IDEAS home Printed from
   My bibliography  Save this paper

Telecommunications Consumers: A Behavioural Economic Analysis


  • Lunn, Pete


This paper argues that telecommunications markets present the consumer with a decision-making environment that is particularly likely to be prone to established biases in consumer decision-making. The analysis identifies four properties of telecommunications markets, which in combination are probably unique and which may make the sector prey to biases identified by behavioural economics. The analysis offers a range of known behavioural phenomena that, first, may help to explain the generally low levels of switching between telecommunications providers and, second, could result in failure to select optimum contracts, because of inaccurate expectations of usage or time inconsistent preferences. While more research is required to assess the merit of these hypotheses, they raise the possibility that telecommunications markets may be inefficient and prone to less effective competition than many other consumer markets. Potential policy responses are also discussed.

Suggested Citation

  • Lunn, Pete, 2011. "Telecommunications Consumers: A Behavioural Economic Analysis," Papers WP417, Economic and Social Research Institute (ESRI).
  • Handle: RePEc:esr:wpaper:wp417

    Download full text from publisher

    File URL:
    Download Restriction: no

    Other versions of this item:

    References listed on IDEAS

    1. Stefano DellaVigna & Ulrike Malmendier, 2004. "Contract Design and Self-Control: Theory and Evidence," The Quarterly Journal of Economics, Oxford University Press, vol. 119(2), pages 353-402.
    2. Michael Faure & Hanneke Luth, 2011. "Behavioural Economics in Unfair Contract Terms," Journal of Consumer Policy, Springer, vol. 34(3), pages 337-358, September.
    3. Paul Klemperer, 1995. "Competition when Consumers have Switching Costs: An Overview with Applications to Industrial Organization, Macroeconomics, and International Trade," Review of Economic Studies, Oxford University Press, vol. 62(4), pages 515-539.
    4. Knetsch, Jack L, 1989. "The Endowment Effect and Evidence of Nonreversible Indifference Curves," American Economic Review, American Economic Association, vol. 79(5), pages 1277-1284, December.
    5. Amos Tversky & Daniel Kahneman, 1991. "Loss Aversion in Riskless Choice: A Reference-Dependent Model," The Quarterly Journal of Economics, Oxford University Press, vol. 106(4), pages 1039-1061.
    6. Craig R. Fox & Amos Tversky, 1995. "Ambiguity Aversion and Comparative Ignorance," The Quarterly Journal of Economics, Oxford University Press, vol. 110(3), pages 585-603.
    7. S. Dellavigna., 2011. "Psychology and Economics: Evidence from the Field," VOPROSY ECONOMIKI, N.P. Redaktsiya zhurnala "Voprosy Economiki", vol. 5.
    8. Xavier Gabaix & David Laibson, 2006. "Shrouded Attributes, Consumer Myopia, and Information Suppression in Competitive Markets," The Quarterly Journal of Economics, Oxford University Press, vol. 121(2), pages 505-540.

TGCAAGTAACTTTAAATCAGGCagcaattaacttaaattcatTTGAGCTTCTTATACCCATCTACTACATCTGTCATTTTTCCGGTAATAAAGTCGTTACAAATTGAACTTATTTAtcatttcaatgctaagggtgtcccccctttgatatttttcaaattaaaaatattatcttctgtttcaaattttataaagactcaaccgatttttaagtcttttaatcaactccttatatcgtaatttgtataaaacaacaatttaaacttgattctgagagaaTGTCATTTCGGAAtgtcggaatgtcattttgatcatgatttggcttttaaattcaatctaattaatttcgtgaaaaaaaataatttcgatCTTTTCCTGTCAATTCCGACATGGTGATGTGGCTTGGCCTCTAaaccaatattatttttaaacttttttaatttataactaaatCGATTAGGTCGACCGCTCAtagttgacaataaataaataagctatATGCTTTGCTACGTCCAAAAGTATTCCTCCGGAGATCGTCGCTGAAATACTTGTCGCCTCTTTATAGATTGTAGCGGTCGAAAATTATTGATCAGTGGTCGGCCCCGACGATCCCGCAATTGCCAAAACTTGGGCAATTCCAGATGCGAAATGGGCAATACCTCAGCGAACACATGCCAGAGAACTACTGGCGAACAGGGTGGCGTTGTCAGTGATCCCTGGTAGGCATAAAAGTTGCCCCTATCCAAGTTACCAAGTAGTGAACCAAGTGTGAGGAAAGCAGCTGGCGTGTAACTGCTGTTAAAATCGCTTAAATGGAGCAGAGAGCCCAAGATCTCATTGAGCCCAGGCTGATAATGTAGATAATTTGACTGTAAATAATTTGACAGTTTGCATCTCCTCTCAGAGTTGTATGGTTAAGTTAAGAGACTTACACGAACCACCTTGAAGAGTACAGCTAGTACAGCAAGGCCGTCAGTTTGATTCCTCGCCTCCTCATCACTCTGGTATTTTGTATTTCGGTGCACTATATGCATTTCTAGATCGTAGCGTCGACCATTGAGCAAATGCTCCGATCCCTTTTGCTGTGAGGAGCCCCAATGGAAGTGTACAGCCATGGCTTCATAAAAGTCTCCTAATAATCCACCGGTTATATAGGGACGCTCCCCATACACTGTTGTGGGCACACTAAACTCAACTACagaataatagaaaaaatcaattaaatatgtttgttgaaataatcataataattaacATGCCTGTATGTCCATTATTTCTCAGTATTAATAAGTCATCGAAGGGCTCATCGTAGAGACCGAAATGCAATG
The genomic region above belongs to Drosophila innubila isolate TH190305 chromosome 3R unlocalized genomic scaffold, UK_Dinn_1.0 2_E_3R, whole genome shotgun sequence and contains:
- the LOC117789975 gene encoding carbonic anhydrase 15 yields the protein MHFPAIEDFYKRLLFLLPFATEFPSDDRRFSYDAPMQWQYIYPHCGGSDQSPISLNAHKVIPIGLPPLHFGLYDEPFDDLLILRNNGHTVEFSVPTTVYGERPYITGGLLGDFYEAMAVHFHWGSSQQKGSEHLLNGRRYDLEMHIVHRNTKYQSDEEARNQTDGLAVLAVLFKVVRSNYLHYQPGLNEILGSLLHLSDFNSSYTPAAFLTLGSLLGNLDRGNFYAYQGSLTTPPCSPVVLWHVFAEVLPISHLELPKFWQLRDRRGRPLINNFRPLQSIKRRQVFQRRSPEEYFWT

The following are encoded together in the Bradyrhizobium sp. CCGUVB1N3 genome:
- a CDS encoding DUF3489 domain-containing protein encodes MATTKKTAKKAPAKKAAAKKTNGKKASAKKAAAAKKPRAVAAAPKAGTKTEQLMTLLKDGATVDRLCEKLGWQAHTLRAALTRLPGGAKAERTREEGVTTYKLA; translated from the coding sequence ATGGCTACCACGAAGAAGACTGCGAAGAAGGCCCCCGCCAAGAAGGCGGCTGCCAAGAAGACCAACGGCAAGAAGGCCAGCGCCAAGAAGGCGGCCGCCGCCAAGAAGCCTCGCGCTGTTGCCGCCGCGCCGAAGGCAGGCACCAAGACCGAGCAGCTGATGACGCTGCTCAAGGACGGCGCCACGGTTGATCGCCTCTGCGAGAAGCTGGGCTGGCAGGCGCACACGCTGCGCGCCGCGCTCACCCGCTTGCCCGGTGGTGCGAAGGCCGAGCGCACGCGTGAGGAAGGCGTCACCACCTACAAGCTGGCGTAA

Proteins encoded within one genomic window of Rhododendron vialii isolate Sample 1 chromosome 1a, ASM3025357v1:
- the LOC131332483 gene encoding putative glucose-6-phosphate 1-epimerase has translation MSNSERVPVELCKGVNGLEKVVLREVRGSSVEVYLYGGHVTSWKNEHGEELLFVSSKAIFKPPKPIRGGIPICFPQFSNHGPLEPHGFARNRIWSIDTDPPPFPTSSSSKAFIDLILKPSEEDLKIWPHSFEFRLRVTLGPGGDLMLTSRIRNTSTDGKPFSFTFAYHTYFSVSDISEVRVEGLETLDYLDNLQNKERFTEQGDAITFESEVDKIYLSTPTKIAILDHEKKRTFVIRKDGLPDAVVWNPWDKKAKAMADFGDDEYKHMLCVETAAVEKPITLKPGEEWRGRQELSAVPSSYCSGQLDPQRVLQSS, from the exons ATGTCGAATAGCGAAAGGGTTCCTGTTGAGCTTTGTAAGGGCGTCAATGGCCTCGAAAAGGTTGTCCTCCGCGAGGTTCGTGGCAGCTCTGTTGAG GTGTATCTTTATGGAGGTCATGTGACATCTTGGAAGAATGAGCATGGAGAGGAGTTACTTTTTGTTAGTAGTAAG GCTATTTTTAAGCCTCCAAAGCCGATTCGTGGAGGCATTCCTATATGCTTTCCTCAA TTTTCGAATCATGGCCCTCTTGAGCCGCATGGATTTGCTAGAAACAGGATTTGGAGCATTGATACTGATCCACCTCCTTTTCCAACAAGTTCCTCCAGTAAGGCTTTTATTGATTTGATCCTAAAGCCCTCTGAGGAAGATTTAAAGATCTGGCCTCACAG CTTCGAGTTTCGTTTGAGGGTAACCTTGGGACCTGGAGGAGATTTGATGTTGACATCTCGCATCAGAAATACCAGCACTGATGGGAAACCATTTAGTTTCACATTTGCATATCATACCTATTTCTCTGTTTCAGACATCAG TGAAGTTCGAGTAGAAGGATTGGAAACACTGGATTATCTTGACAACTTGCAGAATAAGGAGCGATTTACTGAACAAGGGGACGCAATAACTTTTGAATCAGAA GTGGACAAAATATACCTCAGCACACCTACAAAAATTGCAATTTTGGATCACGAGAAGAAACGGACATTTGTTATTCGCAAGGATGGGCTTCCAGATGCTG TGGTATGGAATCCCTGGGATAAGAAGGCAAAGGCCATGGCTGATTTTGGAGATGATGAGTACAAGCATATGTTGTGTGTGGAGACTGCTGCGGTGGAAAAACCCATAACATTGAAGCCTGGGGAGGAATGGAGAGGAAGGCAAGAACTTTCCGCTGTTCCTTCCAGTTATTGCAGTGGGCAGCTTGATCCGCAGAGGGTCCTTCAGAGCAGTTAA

9. Kenneth E. Train & Daniel L. McFadden & Moshe Ben-Akiva, 1987. "The Demand for Local Telephone Service: A Fully Discrete Model of Residential Calling Patterns and Service Choices," RAND Journal of Economics, The RAND Corporation, vol. 18(1), pages 109-123, Spring.
    10. Michael D. Grubb, 2009. "Selling to Overconfident Consumers," American Economic Review, American Economic Association, vol. 99(5), pages 1770-1807, December.
    11. Chris M. Wilson & Catherine Waddams Price, 2010. "Do consumers switch to the best supplier?," Oxford Economic Papers, Oxford University Press, vol. 62(4), pages 647-668, October.
    12. John A. List, 2003. "Does Market Experience Eliminate Market Anomalies?," The Quarterly Journal of Economics, Oxford University Press, vol. 118(1), pages 41-71.
    13. Matthew Rabin, 1998. "Psychology and Economics," Journal of Economic Literature, American Economic Association, vol. 36(1), pages 11-46, March.
    14. John A. List, 2004. "Neoclassical Theory Versus Prospect Theory: Evidence from the Marketplace," Econometrica, Econometric Society, vol. 72(2), pages 615-625, March.
    15. Sayman, Serdar & Onculer, Ayse, 2005. "Effects of study design characteristics on the WTA-WTP disparity: A meta analytical framework," Journal of Economic Psychology, Elsevier, vol. 26(2), pages 289-312, April.
    16. Daniel Ellsberg, 1961. "Risk, Ambiguity, and the Savage Axioms," The Quarterly Journal of Economics, Oxford University Press, vol. 75(4), pages 643-669.
    17. Jones, Michael A. & Mothersbaugh, David L. & Beatty, Sharon E., 2002. "Why customers stay: measuring the underlying dimensions of services switching costs and managing their differential strategic outcomes," Journal of Business Research, Elsevier, vol. 55(6), pages 441-450, June.
    18. Paul Klemperer, 1987. "Markets with Consumer Switching Costs," The Quarterly Journal of Economics, Oxford University Press, vol. 102(2), pages 375-394.
    19. Brennan, Timothy J., 2007. "Consumer preference not to choose: Methodological and policy implications," Energy Policy, Elsevier, vol. 35(3), pages 1616-1627, March.